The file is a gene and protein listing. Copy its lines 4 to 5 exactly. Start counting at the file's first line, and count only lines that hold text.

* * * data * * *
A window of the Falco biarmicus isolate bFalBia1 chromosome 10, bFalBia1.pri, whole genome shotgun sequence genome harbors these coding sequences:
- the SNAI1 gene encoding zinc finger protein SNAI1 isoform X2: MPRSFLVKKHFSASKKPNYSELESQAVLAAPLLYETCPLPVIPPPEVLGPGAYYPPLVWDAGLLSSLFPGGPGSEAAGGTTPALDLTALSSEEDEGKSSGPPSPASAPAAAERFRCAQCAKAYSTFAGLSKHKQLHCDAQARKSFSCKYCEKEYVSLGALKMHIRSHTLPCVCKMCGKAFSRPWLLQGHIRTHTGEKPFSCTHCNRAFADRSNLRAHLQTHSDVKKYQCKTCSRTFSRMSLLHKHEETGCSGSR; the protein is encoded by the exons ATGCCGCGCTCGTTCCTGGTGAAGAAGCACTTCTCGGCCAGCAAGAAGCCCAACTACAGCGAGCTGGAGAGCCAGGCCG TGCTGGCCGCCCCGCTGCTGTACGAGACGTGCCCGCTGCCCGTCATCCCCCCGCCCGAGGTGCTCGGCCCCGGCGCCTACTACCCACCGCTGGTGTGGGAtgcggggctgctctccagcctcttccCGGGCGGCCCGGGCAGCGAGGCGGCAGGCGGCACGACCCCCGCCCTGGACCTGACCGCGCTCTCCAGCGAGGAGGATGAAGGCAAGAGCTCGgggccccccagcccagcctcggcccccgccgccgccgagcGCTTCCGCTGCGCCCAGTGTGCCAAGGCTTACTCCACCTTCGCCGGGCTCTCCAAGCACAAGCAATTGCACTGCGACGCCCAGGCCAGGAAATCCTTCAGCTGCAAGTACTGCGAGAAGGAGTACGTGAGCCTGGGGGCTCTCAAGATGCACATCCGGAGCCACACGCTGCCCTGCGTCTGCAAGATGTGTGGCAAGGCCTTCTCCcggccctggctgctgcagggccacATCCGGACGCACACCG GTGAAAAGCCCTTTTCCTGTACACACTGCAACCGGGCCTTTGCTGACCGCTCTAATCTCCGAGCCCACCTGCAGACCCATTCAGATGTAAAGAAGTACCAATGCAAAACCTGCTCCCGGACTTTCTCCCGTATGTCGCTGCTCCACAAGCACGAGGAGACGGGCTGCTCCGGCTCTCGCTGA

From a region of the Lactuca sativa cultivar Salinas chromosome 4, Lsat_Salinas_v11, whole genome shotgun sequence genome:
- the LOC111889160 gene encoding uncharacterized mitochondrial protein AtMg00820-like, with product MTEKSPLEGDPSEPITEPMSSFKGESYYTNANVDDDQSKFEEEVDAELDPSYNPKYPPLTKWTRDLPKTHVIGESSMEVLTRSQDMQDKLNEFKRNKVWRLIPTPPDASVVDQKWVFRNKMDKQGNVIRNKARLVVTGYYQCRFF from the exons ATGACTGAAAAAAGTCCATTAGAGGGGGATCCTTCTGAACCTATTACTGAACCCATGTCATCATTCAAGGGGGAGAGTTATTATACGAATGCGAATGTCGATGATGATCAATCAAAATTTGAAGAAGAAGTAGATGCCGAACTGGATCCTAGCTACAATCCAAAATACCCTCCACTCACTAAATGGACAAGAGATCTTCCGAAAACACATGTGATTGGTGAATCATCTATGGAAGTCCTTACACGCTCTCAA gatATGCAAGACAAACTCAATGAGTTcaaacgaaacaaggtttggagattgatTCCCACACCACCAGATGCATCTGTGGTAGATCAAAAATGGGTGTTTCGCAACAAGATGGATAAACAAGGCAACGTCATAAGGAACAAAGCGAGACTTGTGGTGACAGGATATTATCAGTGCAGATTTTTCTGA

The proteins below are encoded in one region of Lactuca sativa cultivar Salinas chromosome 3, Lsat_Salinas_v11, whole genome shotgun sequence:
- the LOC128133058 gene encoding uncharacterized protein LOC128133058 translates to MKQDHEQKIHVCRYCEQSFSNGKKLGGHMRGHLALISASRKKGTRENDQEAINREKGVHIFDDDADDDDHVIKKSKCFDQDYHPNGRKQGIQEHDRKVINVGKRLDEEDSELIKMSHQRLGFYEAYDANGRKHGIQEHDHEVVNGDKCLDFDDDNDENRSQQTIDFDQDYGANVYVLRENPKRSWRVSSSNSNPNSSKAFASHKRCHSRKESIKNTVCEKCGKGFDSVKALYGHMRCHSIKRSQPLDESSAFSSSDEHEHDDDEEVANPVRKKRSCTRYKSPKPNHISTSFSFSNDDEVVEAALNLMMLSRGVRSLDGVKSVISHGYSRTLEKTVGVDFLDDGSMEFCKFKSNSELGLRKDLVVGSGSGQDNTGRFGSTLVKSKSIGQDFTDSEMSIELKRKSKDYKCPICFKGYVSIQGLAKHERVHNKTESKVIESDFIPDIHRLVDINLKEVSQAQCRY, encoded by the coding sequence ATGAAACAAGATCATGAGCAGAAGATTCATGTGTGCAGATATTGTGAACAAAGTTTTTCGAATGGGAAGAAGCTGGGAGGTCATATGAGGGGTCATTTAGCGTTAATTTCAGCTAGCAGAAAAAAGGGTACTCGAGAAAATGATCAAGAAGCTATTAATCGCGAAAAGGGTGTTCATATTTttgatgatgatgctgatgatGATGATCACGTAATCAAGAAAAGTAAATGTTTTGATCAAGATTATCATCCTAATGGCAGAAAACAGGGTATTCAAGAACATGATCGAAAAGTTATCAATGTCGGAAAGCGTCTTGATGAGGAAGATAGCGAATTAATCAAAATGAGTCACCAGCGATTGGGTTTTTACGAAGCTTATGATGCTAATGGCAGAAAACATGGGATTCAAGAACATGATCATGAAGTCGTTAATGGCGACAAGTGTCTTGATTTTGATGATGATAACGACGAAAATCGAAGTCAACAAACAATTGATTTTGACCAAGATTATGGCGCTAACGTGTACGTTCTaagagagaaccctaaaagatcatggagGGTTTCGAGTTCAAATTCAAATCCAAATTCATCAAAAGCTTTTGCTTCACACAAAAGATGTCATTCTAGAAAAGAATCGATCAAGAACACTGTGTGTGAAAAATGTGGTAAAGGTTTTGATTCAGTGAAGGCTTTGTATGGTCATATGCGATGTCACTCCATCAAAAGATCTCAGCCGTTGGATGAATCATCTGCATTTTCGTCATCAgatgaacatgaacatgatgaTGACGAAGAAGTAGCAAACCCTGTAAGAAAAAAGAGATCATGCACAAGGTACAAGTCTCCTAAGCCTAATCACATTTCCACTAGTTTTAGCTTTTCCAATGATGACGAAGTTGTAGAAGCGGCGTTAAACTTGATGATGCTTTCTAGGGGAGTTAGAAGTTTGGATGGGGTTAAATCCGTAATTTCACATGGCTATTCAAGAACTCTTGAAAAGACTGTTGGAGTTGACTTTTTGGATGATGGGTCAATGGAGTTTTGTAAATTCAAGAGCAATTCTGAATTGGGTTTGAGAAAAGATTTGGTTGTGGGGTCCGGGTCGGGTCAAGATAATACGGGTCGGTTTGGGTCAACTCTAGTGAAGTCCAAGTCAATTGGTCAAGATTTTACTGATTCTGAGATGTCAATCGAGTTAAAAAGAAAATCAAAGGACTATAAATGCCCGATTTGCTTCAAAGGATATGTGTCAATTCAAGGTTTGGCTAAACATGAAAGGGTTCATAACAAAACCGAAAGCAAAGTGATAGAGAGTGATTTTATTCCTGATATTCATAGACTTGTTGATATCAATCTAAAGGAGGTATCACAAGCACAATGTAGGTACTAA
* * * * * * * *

- the LOC111889160 gene encoding uncharacterized mitochondrial protein AtMg00820-like, with product MTEKSPLEGDPSEPITEPMSSFKGESYYTNANVDDDQSKFEEEVDAELDPSYNPKYPPLTKWTRDLPKTHVIGESSMEVLTRSQDMQDKLNEFKRNKVWRLIPTPPDASVVDQKWVFRNKMDKQGNVIRNKARLVVTGYYQCRFF from the exons ATGACTGAAAAAAGTCCATTAGAGGGGGATCCTTCTGAACCTATTACTGAACCCATGTCATCATTCAAGGGGGAGAGTTATTATACGAATGCGAATGTCGATGATGATCAATCAAAATTTGAAGAAGAAGTAGATGCCGAACTGGATCCTAGCTACAATCCAAAATACCCTCCACTCACTAAATGGACAAGAGATCTTCCGAAAACACATGTGATTGGTGAATCATCTATGGAAGTCCTTACACGCTCTCAA gatATGCAAGACAAACTCAATGAGTTcaaacgaaacaaggtttggagattgatTCCCACACCACCAGATGCATCTGTGGTAGATCAAAAATGGGTGTTTCGCAACAAGATGGATAAACAAGGCAACGTCATAAGGAACAAAGCGAGACTTGTGGTGACAGGATATTATCAGTGCAGATTTTTCTGA

The proteins below are encoded in one region of Lactuca sativa cultivar Salinas chromosome 3, Lsat_Salinas_v11, whole genome shotgun sequence: